OTTAWA (Reuters) - Companies and institutional investors who hedge their Canadian dollar exposure through major banks expect the currency to fall back under parity with the U.S. dollar in 2013, a Bank of Canada survey showed on Friday.
The central bank conducted the survey of banks that are active in Canadian foreign exchange hedging from June to August, a period when the Canadian dollar was largely weaker than the U.S. dollar.
It found the banks’ average estimate of their clients’ budgeted Canadian dollar rate for 2013 is C$1.0119 to the U.S. dollar, or 98.82 U.S. cents. The rate for 2012 is C$1.0075 per U.S. dollar, or 99.26 U.S. cents, the survey showed.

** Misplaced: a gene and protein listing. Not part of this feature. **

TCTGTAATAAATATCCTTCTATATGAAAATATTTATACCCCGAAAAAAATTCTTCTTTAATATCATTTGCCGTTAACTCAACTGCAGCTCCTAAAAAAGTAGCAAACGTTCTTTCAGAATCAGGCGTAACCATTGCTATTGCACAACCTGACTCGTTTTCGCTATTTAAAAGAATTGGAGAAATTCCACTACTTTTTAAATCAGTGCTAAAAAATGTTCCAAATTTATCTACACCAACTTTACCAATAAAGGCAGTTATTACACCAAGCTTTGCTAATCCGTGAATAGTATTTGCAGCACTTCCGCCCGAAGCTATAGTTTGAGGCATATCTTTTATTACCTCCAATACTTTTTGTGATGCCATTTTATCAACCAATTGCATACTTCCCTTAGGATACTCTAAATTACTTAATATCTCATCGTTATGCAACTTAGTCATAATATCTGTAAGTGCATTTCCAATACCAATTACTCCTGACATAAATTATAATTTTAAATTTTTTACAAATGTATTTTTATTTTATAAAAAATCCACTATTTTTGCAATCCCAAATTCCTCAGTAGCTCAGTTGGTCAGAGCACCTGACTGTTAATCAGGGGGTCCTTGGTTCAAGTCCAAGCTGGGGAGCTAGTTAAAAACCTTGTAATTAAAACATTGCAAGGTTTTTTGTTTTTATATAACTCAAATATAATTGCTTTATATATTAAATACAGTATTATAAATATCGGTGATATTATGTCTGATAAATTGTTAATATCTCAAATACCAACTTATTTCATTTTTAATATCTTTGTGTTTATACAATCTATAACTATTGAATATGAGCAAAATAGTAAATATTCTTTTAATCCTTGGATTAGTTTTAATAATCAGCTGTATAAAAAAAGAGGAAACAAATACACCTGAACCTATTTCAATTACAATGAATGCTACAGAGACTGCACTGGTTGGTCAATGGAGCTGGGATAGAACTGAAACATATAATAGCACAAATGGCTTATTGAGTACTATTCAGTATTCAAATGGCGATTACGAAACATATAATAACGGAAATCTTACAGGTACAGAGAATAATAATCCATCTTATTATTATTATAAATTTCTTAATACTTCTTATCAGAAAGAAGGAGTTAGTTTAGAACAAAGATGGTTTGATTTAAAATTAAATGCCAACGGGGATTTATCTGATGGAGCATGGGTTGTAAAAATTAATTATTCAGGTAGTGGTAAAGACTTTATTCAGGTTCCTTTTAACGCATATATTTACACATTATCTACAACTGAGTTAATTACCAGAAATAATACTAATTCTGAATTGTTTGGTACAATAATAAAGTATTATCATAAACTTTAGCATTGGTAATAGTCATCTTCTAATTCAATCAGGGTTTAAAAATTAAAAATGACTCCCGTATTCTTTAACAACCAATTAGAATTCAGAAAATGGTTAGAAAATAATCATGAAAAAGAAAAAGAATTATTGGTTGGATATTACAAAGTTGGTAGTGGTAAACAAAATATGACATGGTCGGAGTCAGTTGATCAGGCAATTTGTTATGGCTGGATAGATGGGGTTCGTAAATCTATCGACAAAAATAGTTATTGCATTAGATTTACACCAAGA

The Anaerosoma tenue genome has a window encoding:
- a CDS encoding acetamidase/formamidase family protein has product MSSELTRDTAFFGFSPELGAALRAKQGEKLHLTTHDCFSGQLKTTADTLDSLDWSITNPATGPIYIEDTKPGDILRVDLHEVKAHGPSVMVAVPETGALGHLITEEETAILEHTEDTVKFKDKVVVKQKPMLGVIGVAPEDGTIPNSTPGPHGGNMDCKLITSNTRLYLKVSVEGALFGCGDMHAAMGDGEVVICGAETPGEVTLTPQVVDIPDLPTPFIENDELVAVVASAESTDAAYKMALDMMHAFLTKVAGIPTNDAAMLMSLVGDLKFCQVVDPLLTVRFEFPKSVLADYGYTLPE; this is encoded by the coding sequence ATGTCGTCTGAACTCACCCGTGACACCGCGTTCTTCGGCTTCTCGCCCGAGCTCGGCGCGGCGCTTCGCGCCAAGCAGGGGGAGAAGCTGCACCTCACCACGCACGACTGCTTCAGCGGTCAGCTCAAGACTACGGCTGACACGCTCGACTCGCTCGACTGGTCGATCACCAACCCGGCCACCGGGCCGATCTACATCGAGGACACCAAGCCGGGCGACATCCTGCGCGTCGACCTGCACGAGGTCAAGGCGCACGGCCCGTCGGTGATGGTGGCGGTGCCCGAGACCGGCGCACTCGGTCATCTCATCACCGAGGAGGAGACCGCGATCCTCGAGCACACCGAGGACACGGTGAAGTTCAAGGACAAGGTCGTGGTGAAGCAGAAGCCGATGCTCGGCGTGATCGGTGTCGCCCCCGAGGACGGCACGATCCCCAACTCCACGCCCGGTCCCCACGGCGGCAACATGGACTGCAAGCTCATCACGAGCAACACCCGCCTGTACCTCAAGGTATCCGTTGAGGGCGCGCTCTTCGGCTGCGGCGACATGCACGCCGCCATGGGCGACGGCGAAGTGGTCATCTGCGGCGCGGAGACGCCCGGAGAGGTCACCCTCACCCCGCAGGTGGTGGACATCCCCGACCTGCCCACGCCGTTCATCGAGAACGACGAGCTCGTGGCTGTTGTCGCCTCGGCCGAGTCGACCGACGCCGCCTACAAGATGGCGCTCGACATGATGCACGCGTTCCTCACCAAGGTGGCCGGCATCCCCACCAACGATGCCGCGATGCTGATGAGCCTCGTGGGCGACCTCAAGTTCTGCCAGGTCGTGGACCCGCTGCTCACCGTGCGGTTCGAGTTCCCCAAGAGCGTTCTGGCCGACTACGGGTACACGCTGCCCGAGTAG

On Friday afternoon, the Canadian currency stood at C$0.9922 per U.S. dollar, or $1.0079.
“The Canadian dollar is largely anticipated to remain little changed over the next year with banks noting that most accounts do not expect the Canadian dollar to trade significantly outside a (US$)0.98-(US$)1.03 range,” the bank said.
“They noted that their customers felt little pressure to hedge due to expectations that the currency would remain steady, with clients choosing to wait for a more opportunistic level to hedge, within the anticipated range.”
The report added that as a result of that view, many corporate clients were choosing to cover exposures in the spot market, or hedge for less than one month.
Reporting by Randall Palmer, editing by Jeffrey Hodgson; editing by Andrew Hay